it’s a sign…
“Mom, do you have a minute? I need to talk to you about something serious,” Sam said.
I looked up from chopping the salad. “Do you want to talk while I make dinner?”
“Sure, but you need to know it’s serious.”
“Okay,” I nodded. “I think I’m up for it.”
Sam pulled the stool up to the counter and sat on his knees, leaning over the counter on his forearms. “Here’s the thing,” he began, “I think it’s time for us to get dog.”
Everything inside of me wanted to scream noooooooooo! Instead, I steadied my facial expressions and said, “What makes you think that?”
Sam blinked and I was reminded of the way his blue eyes have always tugged at my heart. He is still so sincere. “You know I miss Kate, right?”
I nodded. It’s been many months since our dog died.
“Well, it takes a long time until you’re ready to let your heart love again. I know it might seem silly to want another dog, because it’s not fun when they die, but I think it is sillier to miss out on all the fun and joy they bring.”
“Dogs are fun,” I said, chopping the cucumbers.
“It’s more than that. I like having a dog around. You know it’s always going to be there, no matter if the day is hard or good.” Sam continued listing reasons for getting a dog. He talked about how he knew Dad is allergic, so the dog wouldn’t have to sleep in my room. He talked about going to puppy training classes and the way a dog helps him relax. I was surprised by how much he had been thinking about it.
Hannah was listening in and slowly began to join in on making a case for a dog. Soon they were researching hypoallergenic dogs. Then they were checking best breeds to come when called. It led down the slippery slope of looking at puppy pictures. We were all mush when the family thread pinged with messages from the other half of the family. Wrestling practice was over and they would be heading home.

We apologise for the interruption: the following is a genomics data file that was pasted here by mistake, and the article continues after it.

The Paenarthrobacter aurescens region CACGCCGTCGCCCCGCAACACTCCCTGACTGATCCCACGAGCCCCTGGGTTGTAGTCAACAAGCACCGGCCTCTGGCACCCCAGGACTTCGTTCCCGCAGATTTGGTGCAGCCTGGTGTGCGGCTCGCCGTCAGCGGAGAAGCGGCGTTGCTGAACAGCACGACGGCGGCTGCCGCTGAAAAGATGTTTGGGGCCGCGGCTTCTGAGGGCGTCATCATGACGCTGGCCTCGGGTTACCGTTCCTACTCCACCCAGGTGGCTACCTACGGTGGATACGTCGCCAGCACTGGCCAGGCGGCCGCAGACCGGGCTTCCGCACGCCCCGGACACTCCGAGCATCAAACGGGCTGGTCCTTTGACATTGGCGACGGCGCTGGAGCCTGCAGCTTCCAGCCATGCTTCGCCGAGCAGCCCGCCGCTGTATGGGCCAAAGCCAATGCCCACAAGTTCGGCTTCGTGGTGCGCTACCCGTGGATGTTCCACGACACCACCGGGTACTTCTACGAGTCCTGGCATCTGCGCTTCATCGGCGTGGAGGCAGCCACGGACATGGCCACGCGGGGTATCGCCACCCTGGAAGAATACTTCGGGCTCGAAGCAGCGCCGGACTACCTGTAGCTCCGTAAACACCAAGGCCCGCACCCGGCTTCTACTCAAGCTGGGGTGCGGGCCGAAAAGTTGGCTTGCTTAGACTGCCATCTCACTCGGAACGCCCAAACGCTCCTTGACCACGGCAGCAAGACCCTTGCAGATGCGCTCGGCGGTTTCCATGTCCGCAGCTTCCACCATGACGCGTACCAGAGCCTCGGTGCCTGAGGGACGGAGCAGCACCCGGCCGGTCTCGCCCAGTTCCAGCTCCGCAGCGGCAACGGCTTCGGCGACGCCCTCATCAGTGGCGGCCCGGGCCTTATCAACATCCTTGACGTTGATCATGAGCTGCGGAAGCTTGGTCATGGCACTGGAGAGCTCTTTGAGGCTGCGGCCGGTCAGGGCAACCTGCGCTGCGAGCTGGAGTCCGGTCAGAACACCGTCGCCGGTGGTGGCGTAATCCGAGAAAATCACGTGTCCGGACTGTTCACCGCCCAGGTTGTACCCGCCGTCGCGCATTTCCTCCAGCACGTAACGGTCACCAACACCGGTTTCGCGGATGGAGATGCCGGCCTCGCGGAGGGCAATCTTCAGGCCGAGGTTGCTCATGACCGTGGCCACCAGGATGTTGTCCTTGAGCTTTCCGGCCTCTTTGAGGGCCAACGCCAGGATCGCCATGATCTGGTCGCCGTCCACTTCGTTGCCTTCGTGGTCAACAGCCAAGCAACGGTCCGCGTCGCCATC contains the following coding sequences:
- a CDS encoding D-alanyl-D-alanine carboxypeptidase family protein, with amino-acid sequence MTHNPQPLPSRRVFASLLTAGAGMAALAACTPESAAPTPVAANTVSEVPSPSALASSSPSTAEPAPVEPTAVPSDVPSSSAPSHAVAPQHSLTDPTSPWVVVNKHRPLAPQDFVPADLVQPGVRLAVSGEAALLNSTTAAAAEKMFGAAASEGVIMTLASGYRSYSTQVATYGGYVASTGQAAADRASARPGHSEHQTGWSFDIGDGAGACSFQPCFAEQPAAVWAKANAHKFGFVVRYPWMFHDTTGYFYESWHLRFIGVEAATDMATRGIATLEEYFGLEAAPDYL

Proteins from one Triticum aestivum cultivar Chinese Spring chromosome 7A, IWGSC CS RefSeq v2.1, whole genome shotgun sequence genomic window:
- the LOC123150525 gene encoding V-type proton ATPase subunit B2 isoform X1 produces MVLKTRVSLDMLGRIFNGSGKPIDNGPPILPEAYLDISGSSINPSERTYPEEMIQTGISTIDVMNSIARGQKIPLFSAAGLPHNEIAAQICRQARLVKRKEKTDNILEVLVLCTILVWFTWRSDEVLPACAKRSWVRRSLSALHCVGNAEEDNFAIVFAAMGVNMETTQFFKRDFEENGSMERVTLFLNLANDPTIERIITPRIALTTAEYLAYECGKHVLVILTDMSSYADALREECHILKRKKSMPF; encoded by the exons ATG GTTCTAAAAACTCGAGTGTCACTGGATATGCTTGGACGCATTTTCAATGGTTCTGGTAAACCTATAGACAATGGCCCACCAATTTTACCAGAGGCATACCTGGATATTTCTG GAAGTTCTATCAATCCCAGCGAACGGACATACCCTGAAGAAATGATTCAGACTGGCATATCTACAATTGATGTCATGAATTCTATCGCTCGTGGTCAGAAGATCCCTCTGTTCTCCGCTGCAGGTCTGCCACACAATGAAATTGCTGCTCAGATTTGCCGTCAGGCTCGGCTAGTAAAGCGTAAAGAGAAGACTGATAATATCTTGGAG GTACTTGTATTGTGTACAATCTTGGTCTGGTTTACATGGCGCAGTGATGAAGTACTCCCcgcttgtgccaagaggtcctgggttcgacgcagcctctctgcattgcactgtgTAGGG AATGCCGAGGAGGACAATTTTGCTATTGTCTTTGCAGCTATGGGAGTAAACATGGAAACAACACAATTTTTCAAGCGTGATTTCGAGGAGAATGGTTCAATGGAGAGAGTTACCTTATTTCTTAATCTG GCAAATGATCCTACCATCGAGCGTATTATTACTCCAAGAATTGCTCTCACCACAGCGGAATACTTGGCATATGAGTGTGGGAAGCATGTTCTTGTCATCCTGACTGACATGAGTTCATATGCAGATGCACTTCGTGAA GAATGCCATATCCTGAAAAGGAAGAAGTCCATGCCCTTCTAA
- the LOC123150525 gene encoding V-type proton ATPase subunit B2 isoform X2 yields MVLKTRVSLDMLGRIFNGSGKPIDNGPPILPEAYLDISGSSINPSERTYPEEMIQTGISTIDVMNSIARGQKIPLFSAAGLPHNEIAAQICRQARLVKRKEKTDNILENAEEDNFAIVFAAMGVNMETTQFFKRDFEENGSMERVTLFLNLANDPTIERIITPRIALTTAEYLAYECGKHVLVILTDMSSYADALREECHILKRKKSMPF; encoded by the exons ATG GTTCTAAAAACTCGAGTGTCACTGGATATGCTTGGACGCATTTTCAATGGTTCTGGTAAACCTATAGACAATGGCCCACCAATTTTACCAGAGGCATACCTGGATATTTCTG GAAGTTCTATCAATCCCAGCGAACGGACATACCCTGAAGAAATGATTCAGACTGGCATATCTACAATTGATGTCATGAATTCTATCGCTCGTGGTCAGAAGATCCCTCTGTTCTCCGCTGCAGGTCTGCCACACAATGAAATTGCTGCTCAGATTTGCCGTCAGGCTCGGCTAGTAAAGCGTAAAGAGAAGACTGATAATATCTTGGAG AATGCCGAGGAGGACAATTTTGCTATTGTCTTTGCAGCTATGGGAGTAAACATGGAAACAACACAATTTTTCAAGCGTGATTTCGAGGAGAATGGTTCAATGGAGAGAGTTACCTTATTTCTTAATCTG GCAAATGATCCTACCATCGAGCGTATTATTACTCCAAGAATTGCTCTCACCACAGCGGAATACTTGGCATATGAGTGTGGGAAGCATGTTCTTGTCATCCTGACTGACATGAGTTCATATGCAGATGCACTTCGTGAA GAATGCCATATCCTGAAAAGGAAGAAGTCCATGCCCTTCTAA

I played the trump card — “Dad is not ready for a dog,” I said.
“Maybe we can keep this between us, for now?” Sam said.
“Good idea,” I agreed.
But the dog desire was out there, nudging our hearts and our thoughts. Soon, there were all kinds of “signs” for a dog. Memes and commercials and dogs playing in the park.
At church, a woman shared that she has puppies for sale. A few years ago she went on a trip to Cambodia. Perhaps you know that Cambodia is the center of the world for human trafficking. As a way to actively fight against human trafficking, she breeds dogs and donates all of the profits from the puppies to Destiny Rescue, a local activist group who fights child exploitation and slavery.
“It’s a sign,” Sam said and he beelined to the dog breeder after service. The other kids joined him.
Andy groaned when he saw what was happening.
Despite the signs, it is still not the time for a new puppy in the Ayres’ house. That’s not the important part of this story. The important thing is I remembered to validate during the conversation. It’s important for people, especially family members, to know they’ve been heard. Whether we agree is of less importance than if we hear and understand one another.
I can feel both — compassion for the kids who have a big dog-size hole in their hearts; and gratitude for pragmatic Andy who knows a dog isn’t something we have time to care for right now.
I used to struggle with validating the kids’ feelings. I felt like validation was agreement; it’s not. It is simply an expression of sincere connection — I hear you and acknowledge your feelings. Validation communicates, I’m here for you, and I love you. I’m learning this statement is more important for teens to hear than any amount of correction can ever be.
I hope I can get better at sending all the signs to say — I’m here for you, and I love you.
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